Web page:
What was life like in Britain the last time things were so dire?

Margaret Thatcher was PM, unemployment at its worst since the 1930s, the Falklands War broke out and ‘Come on Eileen’ was the year’s biggest-selling single.

Inflation in the UK has soared to 9 per cent in the 12 months to April, having stood at 7 per cent in March, marking its fastest surge in 40 years as the cost of living crisis bites.

Soaring energy bills coupled with higher fuel and food costs exacerbated by Russia’s war in Ukraine are behind the steep climb, according to the Office for National Statistics (ONS).

Andrew Bailey, governor of the Bank of England (BoE), said he and his fellow interest rate setters at the institution felt “helpless” in the face of price growth generated overseas and imported into the UK.

Dame Claire Moriatry of Citizens Advice meanwhile paints a bleak picture of “people washing in their kitchen sinks because they can’t afford a hot shower; parents skipping meals to feed their kids; disabled people who can’t afford to use vital equipment”.

The development will inevitably place renewed pressure on chancellor Rishi Sunak to announce further help for British households, although he has so far insisted that price rises are a global concern from which the Treasury cannot entirely shield British consumers.

Mr Sunak insisted the government is “providing significant support where we can” and stands “ready to take further action” but Labour’s shadow chancellor Rachel Reeves has insisted that overstretched families cannot wait, criticising Boris Johnson’s administration for opposing a one-off windfall tax on energy companies to relieve the pressure on the public.

The growing crisis is reportedly already prompting citizens to tighten their belts, spend less and take fewer car journeys due to the rising cost of petrol, a blow to the UK’s economic recovery from the toll taken by two years of Covid-19 lockdowns.

According to the ONS, estimated inflation is now at its highest level since March 1982, when it stood at 9.1 per cent, but the BoE has already warned that it could ultimately surpass 10 per cent this year when Ofgem’s energy price cap rises again in October, as it is widely expected to do.

The Britain of 40 years ago was, of course, the age of Margaret Thatcher, appropriate given that Wednesday’s dire economic forecast should follow immediately on the footsteps of her statue being unveiled in her native Grantham, Lincolnshire, and almost immediately pelted with eggs.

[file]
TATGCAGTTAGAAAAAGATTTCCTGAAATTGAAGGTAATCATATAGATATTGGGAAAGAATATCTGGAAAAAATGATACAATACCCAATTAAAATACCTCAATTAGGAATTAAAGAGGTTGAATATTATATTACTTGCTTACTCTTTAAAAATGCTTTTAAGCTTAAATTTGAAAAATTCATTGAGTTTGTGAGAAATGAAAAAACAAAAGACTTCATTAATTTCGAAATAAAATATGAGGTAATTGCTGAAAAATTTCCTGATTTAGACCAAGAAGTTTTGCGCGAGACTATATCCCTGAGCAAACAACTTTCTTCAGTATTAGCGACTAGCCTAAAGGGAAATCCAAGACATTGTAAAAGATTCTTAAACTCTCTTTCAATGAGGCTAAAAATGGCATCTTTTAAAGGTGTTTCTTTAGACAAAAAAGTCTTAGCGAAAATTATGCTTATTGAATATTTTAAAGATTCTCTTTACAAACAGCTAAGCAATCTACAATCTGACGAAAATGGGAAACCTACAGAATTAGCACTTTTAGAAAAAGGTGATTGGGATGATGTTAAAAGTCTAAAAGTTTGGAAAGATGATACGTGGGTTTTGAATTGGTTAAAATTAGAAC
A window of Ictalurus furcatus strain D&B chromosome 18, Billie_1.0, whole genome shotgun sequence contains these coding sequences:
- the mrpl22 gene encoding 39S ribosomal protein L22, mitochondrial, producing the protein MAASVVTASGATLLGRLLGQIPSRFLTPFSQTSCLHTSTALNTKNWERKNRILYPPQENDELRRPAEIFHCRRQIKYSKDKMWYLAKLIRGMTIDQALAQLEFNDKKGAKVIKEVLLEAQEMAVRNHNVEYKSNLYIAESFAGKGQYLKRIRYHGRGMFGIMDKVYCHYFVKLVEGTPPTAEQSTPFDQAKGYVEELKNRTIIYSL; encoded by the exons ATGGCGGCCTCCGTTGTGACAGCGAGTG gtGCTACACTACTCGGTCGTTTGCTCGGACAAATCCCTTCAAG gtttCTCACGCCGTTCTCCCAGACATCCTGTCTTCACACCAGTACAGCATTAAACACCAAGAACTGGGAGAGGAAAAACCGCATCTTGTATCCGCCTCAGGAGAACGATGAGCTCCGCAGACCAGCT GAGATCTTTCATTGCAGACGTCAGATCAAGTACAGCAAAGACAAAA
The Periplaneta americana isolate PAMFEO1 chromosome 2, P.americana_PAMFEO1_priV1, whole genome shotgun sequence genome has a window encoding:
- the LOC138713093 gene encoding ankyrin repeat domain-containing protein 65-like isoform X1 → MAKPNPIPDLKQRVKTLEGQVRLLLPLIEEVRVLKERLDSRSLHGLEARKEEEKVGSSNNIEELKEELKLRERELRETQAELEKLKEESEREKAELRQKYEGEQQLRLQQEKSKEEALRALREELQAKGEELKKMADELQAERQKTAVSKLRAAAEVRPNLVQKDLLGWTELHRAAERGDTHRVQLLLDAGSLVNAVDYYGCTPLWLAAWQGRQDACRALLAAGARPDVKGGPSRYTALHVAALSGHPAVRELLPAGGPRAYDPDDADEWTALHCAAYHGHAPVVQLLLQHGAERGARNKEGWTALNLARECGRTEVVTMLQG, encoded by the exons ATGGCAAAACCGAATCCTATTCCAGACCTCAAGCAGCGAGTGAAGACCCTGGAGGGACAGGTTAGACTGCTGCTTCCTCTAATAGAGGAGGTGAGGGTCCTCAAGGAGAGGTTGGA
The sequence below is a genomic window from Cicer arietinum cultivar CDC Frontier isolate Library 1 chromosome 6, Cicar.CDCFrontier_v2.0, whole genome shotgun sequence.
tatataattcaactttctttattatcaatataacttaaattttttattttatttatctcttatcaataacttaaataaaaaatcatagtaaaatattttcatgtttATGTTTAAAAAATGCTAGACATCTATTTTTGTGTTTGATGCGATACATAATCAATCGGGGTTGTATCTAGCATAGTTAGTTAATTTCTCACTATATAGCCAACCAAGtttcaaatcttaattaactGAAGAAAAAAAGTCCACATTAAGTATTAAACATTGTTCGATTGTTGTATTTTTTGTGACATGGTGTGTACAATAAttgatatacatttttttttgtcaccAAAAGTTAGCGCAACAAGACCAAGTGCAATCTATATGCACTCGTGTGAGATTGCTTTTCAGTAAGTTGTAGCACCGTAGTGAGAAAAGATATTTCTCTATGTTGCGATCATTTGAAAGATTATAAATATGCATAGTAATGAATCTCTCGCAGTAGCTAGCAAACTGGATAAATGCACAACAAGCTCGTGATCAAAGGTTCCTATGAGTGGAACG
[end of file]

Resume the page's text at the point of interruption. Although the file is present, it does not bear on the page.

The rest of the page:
According to research by Lloyds TSB Private Banking, a pint of beer cost 73p in 1982, a loaf of white sliced bread was yours for 37p and a pint of milk was just 20p while the average price for a detached house was a mere £45,211. A different world.

Unemployment meanwhile hit 3 million for the first time since the 1930s, meaning one person in eight was out of work, the second-highest in Europe with only Belgium in a worse position.

When Thatcher attempted to defend the dire state of the economy in the House of Commons, insisting she saw “encouraging signs”, she was viciously heckled and told by Labour leader Michael Foot that there were “32 people chasing every vacancy”.

Unlike today, politics in Westminster was a genuine three-way fight for supremacy in 1982, with the Conservatives and Labour battling against the Alliance, a recently-formed pact between the Liberal and Social Democratic Party, for dominance.

This was also the era of shops staying closed on Sundays by law and taking a half-day on Wednesdays .

More dramatically, 1982 was also the year of the Falklands War, a brutal Provisional IRA bombing campaign, Ozzy Osbourne biting the head off a dead bat live on stage, the raising of The Mary Rose from the Solent after more than four centuries beneath the waves, the creation of Channel 4 and the births of Prince William and the future Duchess of Cambridge.

Source: The Independent